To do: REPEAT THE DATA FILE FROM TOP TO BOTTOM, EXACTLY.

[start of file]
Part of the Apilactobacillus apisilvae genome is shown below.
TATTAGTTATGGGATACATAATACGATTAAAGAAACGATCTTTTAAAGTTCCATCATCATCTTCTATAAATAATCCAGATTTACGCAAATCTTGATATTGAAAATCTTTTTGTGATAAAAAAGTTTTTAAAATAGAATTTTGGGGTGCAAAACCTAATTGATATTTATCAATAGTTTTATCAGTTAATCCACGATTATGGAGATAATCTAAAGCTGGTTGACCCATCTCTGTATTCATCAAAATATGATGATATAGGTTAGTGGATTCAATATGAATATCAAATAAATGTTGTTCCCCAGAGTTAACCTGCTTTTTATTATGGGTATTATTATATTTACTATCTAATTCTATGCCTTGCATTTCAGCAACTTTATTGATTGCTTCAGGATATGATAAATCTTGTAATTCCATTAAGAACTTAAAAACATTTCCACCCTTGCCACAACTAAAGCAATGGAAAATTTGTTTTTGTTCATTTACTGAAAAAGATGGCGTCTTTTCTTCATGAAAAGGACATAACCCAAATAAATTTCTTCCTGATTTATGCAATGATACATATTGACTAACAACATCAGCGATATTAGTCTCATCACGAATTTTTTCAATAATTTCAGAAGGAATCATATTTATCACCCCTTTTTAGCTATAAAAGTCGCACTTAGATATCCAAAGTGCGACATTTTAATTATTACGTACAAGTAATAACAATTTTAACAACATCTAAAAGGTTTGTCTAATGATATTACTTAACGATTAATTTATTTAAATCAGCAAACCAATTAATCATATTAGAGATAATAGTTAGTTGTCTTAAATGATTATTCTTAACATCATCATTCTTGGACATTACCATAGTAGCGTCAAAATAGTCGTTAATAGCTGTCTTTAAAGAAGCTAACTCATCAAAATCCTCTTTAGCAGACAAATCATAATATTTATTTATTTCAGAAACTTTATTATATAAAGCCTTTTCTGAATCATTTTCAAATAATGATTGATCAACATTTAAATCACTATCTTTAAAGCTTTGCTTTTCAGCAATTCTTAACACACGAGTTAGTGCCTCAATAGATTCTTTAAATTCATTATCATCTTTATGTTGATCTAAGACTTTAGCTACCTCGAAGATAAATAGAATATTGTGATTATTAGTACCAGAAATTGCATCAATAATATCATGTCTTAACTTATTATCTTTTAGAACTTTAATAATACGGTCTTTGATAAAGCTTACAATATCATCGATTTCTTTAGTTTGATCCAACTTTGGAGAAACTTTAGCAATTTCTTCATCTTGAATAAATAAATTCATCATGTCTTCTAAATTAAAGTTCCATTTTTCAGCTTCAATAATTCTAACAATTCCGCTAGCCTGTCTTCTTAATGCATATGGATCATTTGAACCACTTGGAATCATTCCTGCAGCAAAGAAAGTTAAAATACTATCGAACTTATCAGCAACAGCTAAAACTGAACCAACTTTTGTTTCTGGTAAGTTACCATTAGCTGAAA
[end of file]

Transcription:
Part of the Apilactobacillus apisilvae genome is shown below.
TATTAGTTATGGGATACATAATACGATTAAAGAAACGATCTTTTAAAGTTCCATCATCATCTTCTATAAATAATCCAGATTTACGCAAATCTTGATATTGAAAATCTTTTTGTGATAAAAAAGTTTTTAAAATAGAATTTTGGGGTGCAAAACCTAATTGATATTTATCAATAGTTTTATCAGTTAATCCACGATTATGGAGATAATCTAAAGCTGGTTGACCCATCTCTGTATTCATCAAAATATGATGATATAGGTTAGTGGATTCAATATGAATATCAAATAAATGTTGTTCCCCAGAGTTAACCTGCTTTTTATTATGGGTATTATTATATTTACTATCTAATTCTATGCCTTGCATTTCAGCAACTTTATTGATTGCTTCAGGATATGATAAATCTTGTAATTCCATTAAGAACTTAAAAACATTTCCACCCTTGCCACAACTAAAGCAATGGAAAATTTGTTTTTGTTCATTTACTGAAAAAGATGGCGTCTTTTCTTCATGAAAAGGACATAACCCAAATAAATTTCTTCCTGATTTATGCAATGATACATATTGACTAACAACATCAGCGATATTAGTCTCATCACGAATTTTTTCAATAATTTCAGAAGGAATCATATTTATCACCCCTTTTTAGCTATAAAAGTCGCACTTAGATATCCAAAGTGCGACATTTTAATTATTACGTACAAGTAATAACAATTTTAACAACATCTAAAAGGTTTGTCTAATGATATTACTTAACGATTAATTTATTTAAATCAGCAAACCAATTAATCATATTAGAGATAATAGTTAGTTGTCTTAAATGATTATTCTTAACATCATCATTCTTGGACATTACCATAGTAGCGTCAAAATAGTCGTTAATAGCTGTCTTTAAAGAAGCTAACTCATCAAAATCCTCTTTAGCAGACAAATCATAATATTTATTTATTTCAGAAACTTTATTATATAAAGCCTTTTCTGAATCATTTTCAAATAATGATTGATCAACATTTAAATCACTATCTTTAAAGCTTTGCTTTTCAGCAATTCTTAACACACGAGTTAGTGCCTCAATAGATTCTTTAAATTCATTATCATCTTTATGTTGATCTAAGACTTTAGCTACCTCGAAGATAAATAGAATATTGTGATTATTAGTACCAGAAATTGCATCAATAATATCATGTCTTAACTTATTATCTTTTAGAACTTTAATAATACGGTCTTTGATAAAGCTTACAATATCATCGATTTCTTTAGTTTGATCCAACTTTGGAGAAACTTTAGCAATTTCTTCATCTTGAATAAATAAATTCATCATGTCTTCTAAATTAAAGTTCCATTTTTCAGCTTCAATAATTCTAACAATTCCGCTAGCCTGTCTTCTTAATGCATATGGATCATTTGAACCACTTGGAATCATTCCTGCAGCAAAGAAAGTTAAAATACTATCGAACTTATCAGCAACAGCTAAAACTGAACCAACTTTTGTTTCTGGTAAGTTACCATTAGCTGAAA